Sally Jewell Submits Written Answers to Senate Energy and Natural Resources Committee
By Ken Cole On March 28, 2013 · 19 Comments · In Department of Interior
Sally Jewell, the nominee for the Secretary of Interior, was asked several questions during her confirmation hearing but the committee members also submitted about 200 written questions to her as well.
You can read her answers here.
Ken Cole is a 5th generation Idahoan, an avid fly fisherman, wildlife enthusiast, and photographer. He is the interim Idaho Director for Western Watersheds Project. We do not accept unsolicited “guest” authors or advertising.
19 Responses to Sally Jewell Submits Written Answers to Senate Energy and Natural Resources Committee
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Boy that Murkowski is a piece of work… She’s a new and worse version of drill baby drill. Maybe it should be “shill, baby, shill” (as in for the NRA, the frackers, the oil companies, Haliburton, livestock operators, outfitters, hunters, trappers, whalers… is there anyone not in her pocket that hates the environment?
You got that right Oliver.
The questions say more about the senators than Jewell’s answers tell about her hand.
yes Leslie and about the crony Murkowski
I love this
“Questions from Senator Murkowski
47. When droughts occur they are always compared to droughts that occurred previously in terms of their severity, their costs, and their impacts to the nation’s resources.
What programs and activities are ongoing and what is Interior planning to do to help establish criteria to compare future droughts against past droughts, so that Congress can assess whether federal drought mitigation programs are successful or not?”
Murkowski is like darth vader in her war against nature. I guess once she fracks, drills, destroys her way across America’s wildernesses and wildlands then she has every right to wonder if the feds will help mitigate for the destruction caused by the droughts. Murkowski is a true scorched earth politician. The worst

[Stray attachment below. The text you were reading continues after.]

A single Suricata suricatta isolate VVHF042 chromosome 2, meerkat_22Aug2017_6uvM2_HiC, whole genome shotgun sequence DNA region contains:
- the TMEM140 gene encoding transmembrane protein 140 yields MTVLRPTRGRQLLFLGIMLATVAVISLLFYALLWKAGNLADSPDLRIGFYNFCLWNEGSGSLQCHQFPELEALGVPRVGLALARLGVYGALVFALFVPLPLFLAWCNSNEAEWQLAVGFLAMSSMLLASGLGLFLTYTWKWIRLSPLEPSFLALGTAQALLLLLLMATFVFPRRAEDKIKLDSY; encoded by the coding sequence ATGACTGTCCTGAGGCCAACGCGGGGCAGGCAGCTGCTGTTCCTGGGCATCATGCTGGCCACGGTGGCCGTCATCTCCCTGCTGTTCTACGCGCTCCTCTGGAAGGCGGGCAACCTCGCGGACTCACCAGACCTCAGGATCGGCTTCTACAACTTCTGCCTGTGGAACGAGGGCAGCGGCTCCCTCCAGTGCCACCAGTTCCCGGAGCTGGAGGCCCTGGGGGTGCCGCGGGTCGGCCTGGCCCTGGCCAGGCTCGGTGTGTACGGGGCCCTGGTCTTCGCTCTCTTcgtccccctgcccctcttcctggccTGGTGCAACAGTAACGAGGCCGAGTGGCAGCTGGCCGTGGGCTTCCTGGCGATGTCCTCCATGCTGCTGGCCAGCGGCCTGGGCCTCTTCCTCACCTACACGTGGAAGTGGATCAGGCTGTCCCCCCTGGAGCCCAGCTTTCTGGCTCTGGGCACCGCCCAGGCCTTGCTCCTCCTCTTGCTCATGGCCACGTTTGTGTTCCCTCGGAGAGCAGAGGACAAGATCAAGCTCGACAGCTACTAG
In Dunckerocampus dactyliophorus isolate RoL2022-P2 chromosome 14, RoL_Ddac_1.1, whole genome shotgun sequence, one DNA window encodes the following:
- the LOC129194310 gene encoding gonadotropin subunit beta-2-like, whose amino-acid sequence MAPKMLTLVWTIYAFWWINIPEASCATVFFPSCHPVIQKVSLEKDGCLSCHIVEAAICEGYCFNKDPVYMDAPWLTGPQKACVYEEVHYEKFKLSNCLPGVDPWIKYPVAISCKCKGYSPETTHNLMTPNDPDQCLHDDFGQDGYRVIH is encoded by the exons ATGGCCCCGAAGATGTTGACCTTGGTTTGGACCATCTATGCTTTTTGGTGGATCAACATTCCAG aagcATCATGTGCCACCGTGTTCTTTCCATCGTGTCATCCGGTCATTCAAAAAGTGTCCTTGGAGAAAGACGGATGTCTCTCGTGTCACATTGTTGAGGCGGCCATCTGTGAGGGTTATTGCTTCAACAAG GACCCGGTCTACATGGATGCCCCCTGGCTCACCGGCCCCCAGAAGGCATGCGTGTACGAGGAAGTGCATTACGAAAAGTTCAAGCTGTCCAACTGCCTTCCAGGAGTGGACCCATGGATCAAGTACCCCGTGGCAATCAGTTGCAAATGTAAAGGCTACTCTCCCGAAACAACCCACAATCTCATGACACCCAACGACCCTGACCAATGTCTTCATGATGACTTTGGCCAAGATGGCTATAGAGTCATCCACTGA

Another Murkowski question of importance – Jewell’s answer too, and very relevant to much of the discussion on this forum:
Questions from Senator Murkowski
32. Wildlife professionals recognize the value of habitat improvement and population management projects for a variety of species, both game and non-game. However, many wilderness activists and other animal protection interests object strongly to wildlife population management arguing that it constitutes inappropriate human intercession into natural processes. This debate has been going on for over a century when Teddy Roosevelt crossed swords with John Muir over the same issues.
Do you support traditional wildlife management and where do you stand – with TR or Mr. Muir?
Response: I believe that both approaches have value. It would depend on a case-by-case analysis of the specifics of each area, and the purposes for which that area would be used. When confronted with these issues, I would consult with interested parties and scientists to achieve the most appropriate solution, under the specific circumstances.
Missing from this answer is a specific reference to “affected states” which have a primary wildlife management role UNLESS superceded by federal statute. Maybe her advisors (these answers all have very careful language and indications they were written in some part by lawyers), were careful to keep away from hot button words and phrases.
I see there was no mention of cows or sheep, either.
Haven’t read all the questions by the variou senators, but a quick screening puts WY Senator Barrasso at the head of the most agenda driven questioners. It won’t be hard to guess how he will vote on her confirmation.
He also does not like National Parks Conservation Association, and Jewell’s service as a member of the Board. WY should be emBARRASSOed to have him as a Senator. Scary to think people like him are involved in running this country.